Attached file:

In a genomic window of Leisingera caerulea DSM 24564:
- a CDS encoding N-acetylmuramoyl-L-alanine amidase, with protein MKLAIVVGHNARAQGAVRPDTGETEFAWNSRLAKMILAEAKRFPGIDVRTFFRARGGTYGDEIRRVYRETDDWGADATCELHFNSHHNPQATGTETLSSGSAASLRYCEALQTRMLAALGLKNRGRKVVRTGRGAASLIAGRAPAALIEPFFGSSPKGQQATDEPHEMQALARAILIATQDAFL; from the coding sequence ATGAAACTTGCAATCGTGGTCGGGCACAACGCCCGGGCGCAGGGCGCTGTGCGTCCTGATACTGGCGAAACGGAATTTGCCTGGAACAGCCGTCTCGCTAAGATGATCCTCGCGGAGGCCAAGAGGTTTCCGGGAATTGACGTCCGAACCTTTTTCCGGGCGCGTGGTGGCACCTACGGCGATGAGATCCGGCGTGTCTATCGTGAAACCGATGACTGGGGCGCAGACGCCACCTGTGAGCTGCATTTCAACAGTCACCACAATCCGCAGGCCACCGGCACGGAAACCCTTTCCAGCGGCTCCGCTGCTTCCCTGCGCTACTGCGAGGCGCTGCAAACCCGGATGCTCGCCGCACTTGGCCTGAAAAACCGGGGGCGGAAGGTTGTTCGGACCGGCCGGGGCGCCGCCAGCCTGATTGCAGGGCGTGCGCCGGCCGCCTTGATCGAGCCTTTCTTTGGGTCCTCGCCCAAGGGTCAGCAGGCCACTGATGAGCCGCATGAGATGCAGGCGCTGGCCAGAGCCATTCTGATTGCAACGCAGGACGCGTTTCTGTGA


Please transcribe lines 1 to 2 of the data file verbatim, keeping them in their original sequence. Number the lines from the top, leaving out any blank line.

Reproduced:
In a genomic window of Leisingera caerulea DSM 24564:
- a CDS encoding N-acetylmuramoyl-L-alanine amidase, with protein MKLAIVVGHNARAQGAVRPDTGETEFAWNSRLAKMILAEAKRFPGIDVRTFFRARGGTYGDEIRRVYRETDDWGADATCELHFNSHHNPQATGTETLSSGSAASLRYCEALQTRMLAALGLKNRGRKVVRTGRGAASLIAGRAPAALIEPFFGSSPKGQQATDEPHEMQALARAILIATQDAFL; from the coding sequence ATGAAACTTGCAATCGTGGTCGGGCACAACGCCCGGGCGCAGGGCGCTGTGCGTCCTGATACTGGCGAAACGGAATTTGCCTGGAACAGCCGTCTCGCTAAGATGATCCTCGCGGAGGCCAAGAGGTTTCCGGGAATTGACGTCCGAACCTTTTTCCGGGCGCGTGGTGGCACCTACGGCGATGAGATCCGGCGTGTCTATCGTGAAACCGATGACTGGGGCGCAGACGCCACCTGTGAGCTGCATTTCAACAGTCACCACAATCCGCAGGCCACCGGCACGGAAACCCTTTCCAGCGGCTCCGCTGCTTCCCTGCGCTACTGCGAGGCGCTGCAAACCCGGATGCTCGCCGCACTTGGCCTGAAAAACCGGGGGCGGAAGGTTGTTCGGACCGGCCGGGGCGCCGCCAGCCTGATTGCAGGGCGTGCGCCGGCCGCCTTGATCGAGCCTTTCTTTGGGTCCTCGCCCAAGGGTCAGCAGGCCACTGATGAGCCGCATGAGATGCAGGCGCTGGCCAGAGCCATTCTGATTGCAACGCAGGACGCGTTTCTGTGA